Saturday, March 27, 2010

thoughts of homeschool

noodle and i have been busy this week, hence not much blogging.  i am on a homeschool kick right now (this hits me multiple times a year) where i try to turn everything into a learning experience.  and this is why homeschool is just a kick for now....it's so exhausting!  how do you homeschool moms do it!?!?

but we've been loving it and have started making plans for rutherford school this summer.  so one morning this past week while i was ironing, noodle asked to use my camera to take some pictures.  he had been working and playing hard so i thought this would be a fun treat for him, and he's pretty smart about technological things and knows how to work the camera.

here's his self portrait:

and here are some words he wrote on the magna doodle.  the first line was just letters as he thought of them, and then i asked him to look around the room and think of some words to spell.  i offered help when needed.  i was just happy that he thought this was so fun!

so for all my homeschool friends, what would you suggest we do (curriculum, books to read, etc.) for rutherford school this summer?

3 comments:

Rue said...

I've never been involved in home school, other than hanging out with home schooled youth group kids, so my suggestions might not be great, but here's some of my thoughts:

1. Cooking - it's chemistry and fractions, sequencing, learning about patience (while you wait for those cookies to bake and, even harder, cool) and many other lessons and, in the end, you get to eat something yummy. Also, the kids get to learn some about cooking. And that's a skill that will serve them well for life.

2. The book "The Phantom Tollbooth" by Norton Juster is great fun. Not scary, as the name might imply, but about a boy who goes off on an adventure in a strange land. A little hard to describe but in the midst of the story, there's some interesting math and English lessons, things about idioms and such. This is a land where jumping to conclusions involves actual jumps, where when visiting the "point of view" the same person can be classified as both tall and short, where the kingdom of numbers is all but at war with the kingdom of words and, of course, there's a princess to be saved.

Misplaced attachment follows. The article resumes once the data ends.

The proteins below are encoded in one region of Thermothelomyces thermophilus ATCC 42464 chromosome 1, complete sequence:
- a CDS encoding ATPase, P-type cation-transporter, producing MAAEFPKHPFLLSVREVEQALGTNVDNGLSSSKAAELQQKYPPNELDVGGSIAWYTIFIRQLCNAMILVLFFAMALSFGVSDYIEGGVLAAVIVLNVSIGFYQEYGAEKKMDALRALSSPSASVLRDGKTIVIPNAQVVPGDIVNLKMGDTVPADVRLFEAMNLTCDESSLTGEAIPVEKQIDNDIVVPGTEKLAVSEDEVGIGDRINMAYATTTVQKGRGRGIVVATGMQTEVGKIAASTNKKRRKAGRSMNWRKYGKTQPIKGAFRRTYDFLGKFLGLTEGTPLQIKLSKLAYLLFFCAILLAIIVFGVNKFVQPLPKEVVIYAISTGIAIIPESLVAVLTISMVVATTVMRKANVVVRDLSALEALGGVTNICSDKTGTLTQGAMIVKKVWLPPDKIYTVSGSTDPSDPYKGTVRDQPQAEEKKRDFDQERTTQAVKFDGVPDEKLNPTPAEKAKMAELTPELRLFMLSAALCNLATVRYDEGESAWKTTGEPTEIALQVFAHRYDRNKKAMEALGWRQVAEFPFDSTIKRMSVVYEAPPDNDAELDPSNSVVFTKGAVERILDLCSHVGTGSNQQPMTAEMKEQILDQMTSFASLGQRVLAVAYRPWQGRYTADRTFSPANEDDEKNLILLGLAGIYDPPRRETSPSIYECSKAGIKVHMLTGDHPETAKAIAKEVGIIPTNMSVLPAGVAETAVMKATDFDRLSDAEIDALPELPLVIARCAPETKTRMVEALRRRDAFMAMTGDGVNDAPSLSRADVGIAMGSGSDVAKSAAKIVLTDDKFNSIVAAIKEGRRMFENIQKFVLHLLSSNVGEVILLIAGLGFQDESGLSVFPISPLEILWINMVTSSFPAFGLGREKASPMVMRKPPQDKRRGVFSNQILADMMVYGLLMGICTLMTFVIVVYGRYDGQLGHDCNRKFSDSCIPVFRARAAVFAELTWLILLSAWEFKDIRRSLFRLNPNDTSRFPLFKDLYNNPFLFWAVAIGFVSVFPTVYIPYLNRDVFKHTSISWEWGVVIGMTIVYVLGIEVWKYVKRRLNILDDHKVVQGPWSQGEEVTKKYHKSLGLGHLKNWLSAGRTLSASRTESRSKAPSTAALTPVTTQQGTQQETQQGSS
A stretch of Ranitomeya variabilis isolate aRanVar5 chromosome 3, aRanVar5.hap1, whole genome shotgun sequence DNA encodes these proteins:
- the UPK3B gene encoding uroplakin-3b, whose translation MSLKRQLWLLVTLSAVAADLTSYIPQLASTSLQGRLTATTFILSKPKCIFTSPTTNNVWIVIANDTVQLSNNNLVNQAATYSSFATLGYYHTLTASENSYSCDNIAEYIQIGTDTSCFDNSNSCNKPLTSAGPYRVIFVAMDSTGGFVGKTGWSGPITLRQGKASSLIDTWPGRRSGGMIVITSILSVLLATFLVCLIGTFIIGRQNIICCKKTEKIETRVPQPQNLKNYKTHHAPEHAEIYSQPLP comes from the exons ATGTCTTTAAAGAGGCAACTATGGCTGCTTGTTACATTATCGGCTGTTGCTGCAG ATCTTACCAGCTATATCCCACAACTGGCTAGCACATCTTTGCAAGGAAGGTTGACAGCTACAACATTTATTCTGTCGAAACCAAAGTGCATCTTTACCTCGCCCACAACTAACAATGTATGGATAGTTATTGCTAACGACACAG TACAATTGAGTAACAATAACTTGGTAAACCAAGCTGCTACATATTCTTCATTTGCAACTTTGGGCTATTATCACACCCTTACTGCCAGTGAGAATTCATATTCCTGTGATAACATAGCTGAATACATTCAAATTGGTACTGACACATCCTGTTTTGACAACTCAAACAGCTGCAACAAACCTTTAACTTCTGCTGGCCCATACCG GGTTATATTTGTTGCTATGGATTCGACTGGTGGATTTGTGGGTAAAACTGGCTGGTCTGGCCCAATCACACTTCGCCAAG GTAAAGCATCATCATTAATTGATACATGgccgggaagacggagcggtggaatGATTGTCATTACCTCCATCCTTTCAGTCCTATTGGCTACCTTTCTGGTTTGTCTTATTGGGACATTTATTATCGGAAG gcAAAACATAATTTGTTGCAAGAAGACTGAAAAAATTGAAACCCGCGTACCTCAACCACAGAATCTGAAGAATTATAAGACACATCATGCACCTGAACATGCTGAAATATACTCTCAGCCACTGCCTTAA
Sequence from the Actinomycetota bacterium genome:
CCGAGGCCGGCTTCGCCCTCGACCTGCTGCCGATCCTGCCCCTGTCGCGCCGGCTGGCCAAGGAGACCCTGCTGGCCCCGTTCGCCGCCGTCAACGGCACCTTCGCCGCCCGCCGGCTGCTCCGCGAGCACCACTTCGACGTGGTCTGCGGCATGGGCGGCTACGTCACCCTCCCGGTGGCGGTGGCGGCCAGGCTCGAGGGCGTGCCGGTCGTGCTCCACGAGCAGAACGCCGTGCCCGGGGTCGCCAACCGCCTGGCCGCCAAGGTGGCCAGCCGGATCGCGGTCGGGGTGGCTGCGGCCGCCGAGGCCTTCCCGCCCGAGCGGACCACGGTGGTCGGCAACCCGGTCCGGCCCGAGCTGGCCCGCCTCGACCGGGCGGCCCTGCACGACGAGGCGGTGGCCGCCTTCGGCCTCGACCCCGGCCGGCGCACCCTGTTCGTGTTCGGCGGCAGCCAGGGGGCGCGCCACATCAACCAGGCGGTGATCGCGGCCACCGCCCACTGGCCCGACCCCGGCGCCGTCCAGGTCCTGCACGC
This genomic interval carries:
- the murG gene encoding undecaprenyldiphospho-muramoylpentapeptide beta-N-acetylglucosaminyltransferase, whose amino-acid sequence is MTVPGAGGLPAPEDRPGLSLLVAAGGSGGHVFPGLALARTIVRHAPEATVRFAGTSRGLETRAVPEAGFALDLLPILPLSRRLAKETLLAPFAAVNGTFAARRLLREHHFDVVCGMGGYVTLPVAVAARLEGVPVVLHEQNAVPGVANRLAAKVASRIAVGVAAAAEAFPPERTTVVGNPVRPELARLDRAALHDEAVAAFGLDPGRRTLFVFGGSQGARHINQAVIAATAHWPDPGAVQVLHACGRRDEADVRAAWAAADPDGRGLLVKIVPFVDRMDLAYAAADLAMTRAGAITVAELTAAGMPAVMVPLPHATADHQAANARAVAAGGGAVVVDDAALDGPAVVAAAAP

3. Science, science, science - alka seltzer rockets, Mentos fountains, marshmallow blow guns, paper airplanes (all about chemistry and pressure and other fun stuff). Figure out the different properties of fresh (tap) and salt water. Which one boils first, which one freezes first, how does the salt affect the water's ability to make soap bubbles and things of that nature (which can be fun and teach the basics of hypotheses, observation and the scientific method) . I don't know if Mr. Wizards World is available anywhere on the web, but that's where I learned most of my elementary science.

4. History - Go to places where the history actually took place. I may have found some of those places kinda boring when I was a kid, but most of the time they were at least kinda cool. And visiting all the National, Historic and otherwise under the jurisdiction of the US National Parks Service when I was a kid taught me more about US history than I ever learned in any class.

Beth said...

Wow, Ruth Ann, I'd love to go to your school!
I recommend lots and lots of reading. Have fun gathering books at the library about a variety of things...don't forget nonfiction.

Lisa said...

I highly recommend you read honey’s blog http://sunflowerschoolhouse.com/ it is especially great for homeschooling younger kids, and she has a load of links to other homeschooling blogs.


Also because your boys are still reasonably young they might get a kick out of Unit studies, studying a subject they really like EG dinosaurs and learning everything there is to know on the subject.